Raburn, Kelly heroes in disappointing loss
Posted on: October 10, 2011 10:03 pm
Edited on: October 10, 2011 10:09 pm
By Evan Brunell
Ryan Raburn and Don Kelly weren't supposed to play pivotal roles for the Tigers in the playoffs.
And yet, if Detroit had come away with the victory, the story would have been about these two bench players who provided the bulk of the Tigers offense on Monday, collecting three of eight team hits. Raburn's lone hit was the biggest, launching a three-run homer that ended Derek Holland's night and put the Tigers ahead 3-2. It was even more significant given the Tigers' futility with runners in scoring position, having been just 2-for-29 dating back to Game 3 of the ALDS against the Yankees.
"I was just battling ... he kept throwing fastballs up in the zone," Raburn said of the homer, nothing that over time, the Tigers began sitting dead-red on Holland's fastball "For the most part, we battled him real well."
Unfortunately for Detroit, they couldn't capitalize on starter Derek Holland's wildness beyond Raburn's homers. Holland constantly played with fire, issuing four walks and throwing 80 percent fastballs, most of them up in the zone. Detroit kept clinging onto that 3-2 lead, though, with Raburn calling it "nerve-wracking," but things changed in the seventh inning thanks to a Nelson Cruz home run. (Rangers pitcher Scott Feldman, who hurled 4 1/3 innings of relief, said he thought "my beard was going to turn gray.")
Once that happened and the game was tied, it was Kelly who gave the Tigers hope by doubling in the ninth inning with a runner on first. Unfortunately, that runner, Ramon Santiago, is far from a speedster and was held up at third base. There was some controversy as to whether Santiago would have scored, but Kelly didn't have any opinion on it as he didn't see the play unfold, but skipper Jim Leyland had his answer ready. "The ball came back to [Cruz in right field]," he said. "We were hoping it would kick back, but it didn't. It just came back to him and that's kind of the luck of the draw."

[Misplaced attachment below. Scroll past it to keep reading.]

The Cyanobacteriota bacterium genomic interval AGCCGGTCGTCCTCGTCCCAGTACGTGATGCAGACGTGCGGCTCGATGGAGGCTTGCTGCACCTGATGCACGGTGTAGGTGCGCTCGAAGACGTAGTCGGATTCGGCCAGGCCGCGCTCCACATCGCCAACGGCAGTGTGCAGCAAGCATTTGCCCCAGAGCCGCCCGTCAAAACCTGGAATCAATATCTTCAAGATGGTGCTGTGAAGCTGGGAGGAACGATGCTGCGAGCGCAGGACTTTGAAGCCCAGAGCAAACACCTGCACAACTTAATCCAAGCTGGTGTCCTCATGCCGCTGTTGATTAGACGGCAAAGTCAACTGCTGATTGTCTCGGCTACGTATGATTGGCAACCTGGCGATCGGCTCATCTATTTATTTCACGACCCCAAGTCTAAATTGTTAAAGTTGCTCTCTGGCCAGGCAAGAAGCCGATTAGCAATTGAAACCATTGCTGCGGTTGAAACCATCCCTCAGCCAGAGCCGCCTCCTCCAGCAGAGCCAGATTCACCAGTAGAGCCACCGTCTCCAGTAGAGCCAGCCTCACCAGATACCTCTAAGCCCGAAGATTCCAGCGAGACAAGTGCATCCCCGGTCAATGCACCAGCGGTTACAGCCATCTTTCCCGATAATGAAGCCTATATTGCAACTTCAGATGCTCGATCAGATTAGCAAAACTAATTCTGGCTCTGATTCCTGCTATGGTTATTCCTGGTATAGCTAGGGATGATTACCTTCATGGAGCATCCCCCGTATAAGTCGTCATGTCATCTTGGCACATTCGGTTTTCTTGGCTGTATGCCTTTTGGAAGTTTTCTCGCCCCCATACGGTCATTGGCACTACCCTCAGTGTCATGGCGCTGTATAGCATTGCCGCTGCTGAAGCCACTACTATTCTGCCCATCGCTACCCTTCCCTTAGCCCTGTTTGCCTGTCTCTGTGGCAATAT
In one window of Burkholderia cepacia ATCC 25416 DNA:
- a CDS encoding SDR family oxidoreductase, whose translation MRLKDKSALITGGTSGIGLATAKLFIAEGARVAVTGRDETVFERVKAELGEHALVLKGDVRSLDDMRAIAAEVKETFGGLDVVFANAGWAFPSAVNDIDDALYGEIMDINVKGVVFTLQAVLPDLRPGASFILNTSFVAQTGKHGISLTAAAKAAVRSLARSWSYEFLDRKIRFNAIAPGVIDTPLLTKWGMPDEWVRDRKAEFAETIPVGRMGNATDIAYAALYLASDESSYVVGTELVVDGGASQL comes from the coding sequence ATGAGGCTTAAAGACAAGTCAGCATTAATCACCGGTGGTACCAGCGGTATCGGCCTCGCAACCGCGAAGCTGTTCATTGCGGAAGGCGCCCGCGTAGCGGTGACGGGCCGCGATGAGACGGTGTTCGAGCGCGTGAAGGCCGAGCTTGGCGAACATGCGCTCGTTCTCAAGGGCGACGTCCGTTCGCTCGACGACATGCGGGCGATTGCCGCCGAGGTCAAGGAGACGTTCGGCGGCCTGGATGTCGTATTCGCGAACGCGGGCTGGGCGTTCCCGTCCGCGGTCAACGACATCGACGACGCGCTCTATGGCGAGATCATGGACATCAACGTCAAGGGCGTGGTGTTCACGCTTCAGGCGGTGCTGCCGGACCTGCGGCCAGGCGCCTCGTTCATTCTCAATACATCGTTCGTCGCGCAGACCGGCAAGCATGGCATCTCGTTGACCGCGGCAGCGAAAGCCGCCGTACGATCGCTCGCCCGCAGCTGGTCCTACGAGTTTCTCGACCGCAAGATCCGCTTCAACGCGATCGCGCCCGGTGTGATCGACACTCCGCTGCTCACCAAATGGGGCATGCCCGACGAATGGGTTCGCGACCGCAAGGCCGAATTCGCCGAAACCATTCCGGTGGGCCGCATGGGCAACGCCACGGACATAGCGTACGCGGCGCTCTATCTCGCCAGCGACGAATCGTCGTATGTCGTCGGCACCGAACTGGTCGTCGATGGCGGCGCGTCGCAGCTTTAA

Cruz agreed, saying he got a good bounce and with a man on first base he had to play "no doubles, as close to the gap, as close to the wall. I picked it up as quick as I could. I even bobbled it a little bit. I threw the ball as quick as I could.'
After an intentional walk to Miguel Cabrera, Victor Martinez popped out. That was the last and best chance Detroit had of coming away with a win and Detroit had to witness Cruz burning them yet again with a walkoff grand slam, the first walkoff in postseason franchise history.
"It's part of the game," Raburn said. "They're a great team out there. They battled."
Kelly concurred, but wasn't ready to give up and start packing his bags for home. "We had some tough games against the Yankees as well," he said, "and we were able to bounce back. That's what we're looking forward to doing tomorrow."
A 2-0 series lead is a tough obstacle to overcome, and going back to the creation of the best-of-seven LCS in 1985, 18 of 21 teams who have taken a 2-0 lead advanced to the playoffs. Those that didn't were the 1985 Blue Jays, Dodgers and 2004 Yankees. Kelly spoke about his experiences growing up as a kid and rooting for the Pirates, loving the chance Pittsburgh gave him as a child to celebrate victories. He's hoping the Tigers can come through for all the Detroit children now that the Tigers are headed back home.
"We've dealt with adversity all year long, and that's not going to change now," he said.
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